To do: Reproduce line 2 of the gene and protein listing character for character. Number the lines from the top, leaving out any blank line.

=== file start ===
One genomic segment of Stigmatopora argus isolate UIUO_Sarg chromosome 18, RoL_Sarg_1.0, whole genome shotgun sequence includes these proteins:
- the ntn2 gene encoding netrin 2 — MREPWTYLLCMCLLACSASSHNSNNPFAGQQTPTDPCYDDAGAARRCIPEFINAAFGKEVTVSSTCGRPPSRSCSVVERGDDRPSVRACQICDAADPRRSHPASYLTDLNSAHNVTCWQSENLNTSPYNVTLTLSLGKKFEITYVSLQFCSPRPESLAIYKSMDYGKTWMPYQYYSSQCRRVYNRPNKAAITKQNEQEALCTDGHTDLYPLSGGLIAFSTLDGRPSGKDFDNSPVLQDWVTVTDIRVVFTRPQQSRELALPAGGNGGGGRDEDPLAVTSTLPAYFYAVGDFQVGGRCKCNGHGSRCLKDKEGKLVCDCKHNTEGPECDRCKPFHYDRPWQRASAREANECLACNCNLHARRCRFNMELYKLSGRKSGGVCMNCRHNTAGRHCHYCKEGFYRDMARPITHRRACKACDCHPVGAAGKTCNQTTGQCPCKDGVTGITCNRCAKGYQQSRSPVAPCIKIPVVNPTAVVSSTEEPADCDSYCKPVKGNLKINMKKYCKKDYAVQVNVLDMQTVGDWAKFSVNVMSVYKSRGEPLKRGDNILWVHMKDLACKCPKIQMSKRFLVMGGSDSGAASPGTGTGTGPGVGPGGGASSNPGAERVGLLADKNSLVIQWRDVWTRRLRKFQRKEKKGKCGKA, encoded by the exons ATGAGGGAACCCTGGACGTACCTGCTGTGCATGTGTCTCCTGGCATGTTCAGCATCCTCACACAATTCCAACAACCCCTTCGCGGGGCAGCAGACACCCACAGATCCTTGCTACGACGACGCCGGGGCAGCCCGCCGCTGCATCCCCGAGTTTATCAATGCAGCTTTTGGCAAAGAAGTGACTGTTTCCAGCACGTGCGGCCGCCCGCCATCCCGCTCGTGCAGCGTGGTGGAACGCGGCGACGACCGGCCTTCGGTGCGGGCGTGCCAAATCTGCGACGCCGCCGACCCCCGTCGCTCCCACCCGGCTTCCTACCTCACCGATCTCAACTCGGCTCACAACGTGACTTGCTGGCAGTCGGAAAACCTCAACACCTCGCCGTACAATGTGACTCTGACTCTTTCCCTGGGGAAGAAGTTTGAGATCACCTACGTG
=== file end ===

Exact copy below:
- the ntn2 gene encoding netrin 2 — MREPWTYLLCMCLLACSASSHNSNNPFAGQQTPTDPCYDDAGAARRCIPEFINAAFGKEVTVSSTCGRPPSRSCSVVERGDDRPSVRACQICDAADPRRSHPASYLTDLNSAHNVTCWQSENLNTSPYNVTLTLSLGKKFEITYVSLQFCSPRPESLAIYKSMDYGKTWMPYQYYSSQCRRVYNRPNKAAITKQNEQEALCTDGHTDLYPLSGGLIAFSTLDGRPSGKDFDNSPVLQDWVTVTDIRVVFTRPQQSRELALPAGGNGGGGRDEDPLAVTSTLPAYFYAVGDFQVGGRCKCNGHGSRCLKDKEGKLVCDCKHNTEGPECDRCKPFHYDRPWQRASAREANECLACNCNLHARRCRFNMELYKLSGRKSGGVCMNCRHNTAGRHCHYCKEGFYRDMARPITHRRACKACDCHPVGAAGKTCNQTTGQCPCKDGVTGITCNRCAKGYQQSRSPVAPCIKIPVVNPTAVVSSTEEPADCDSYCKPVKGNLKINMKKYCKKDYAVQVNVLDMQTVGDWAKFSVNVMSVYKSRGEPLKRGDNILWVHMKDLACKCPKIQMSKRFLVMGGSDSGAASPGTGTGTGPGVGPGGGASSNPGAERVGLLADKNSLVIQWRDVWTRRLRKFQRKEKKGKCGKA, encoded by the exons ATGAGGGAACCCTGGACGTACCTGCTGTGCATGTGTCTCCTGGCATGTTCAGCATCCTCACACAATTCCAACAACCCCTTCGCGGGGCAGCAGACACCCACAGATCCTTGCTACGACGACGCCGGGGCAGCCCGCCGCTGCATCCCCGAGTTTATCAATGCAGCTTTTGGCAAAGAAGTGACTGTTTCCAGCACGTGCGGCCGCCCGCCATCCCGCTCGTGCAGCGTGGTGGAACGCGGCGACGACCGGCCTTCGGTGCGGGCGTGCCAAATCTGCGACGCCGCCGACCCCCGTCGCTCCCACCCGGCTTCCTACCTCACCGATCTCAACTCGGCTCACAACGTGACTTGCTGGCAGTCGGAAAACCTCAACACCTCGCCGTACAATGTGACTCTGACTCTTTCCCTGGGGAAGAAGTTTGAGATCACCTACGTG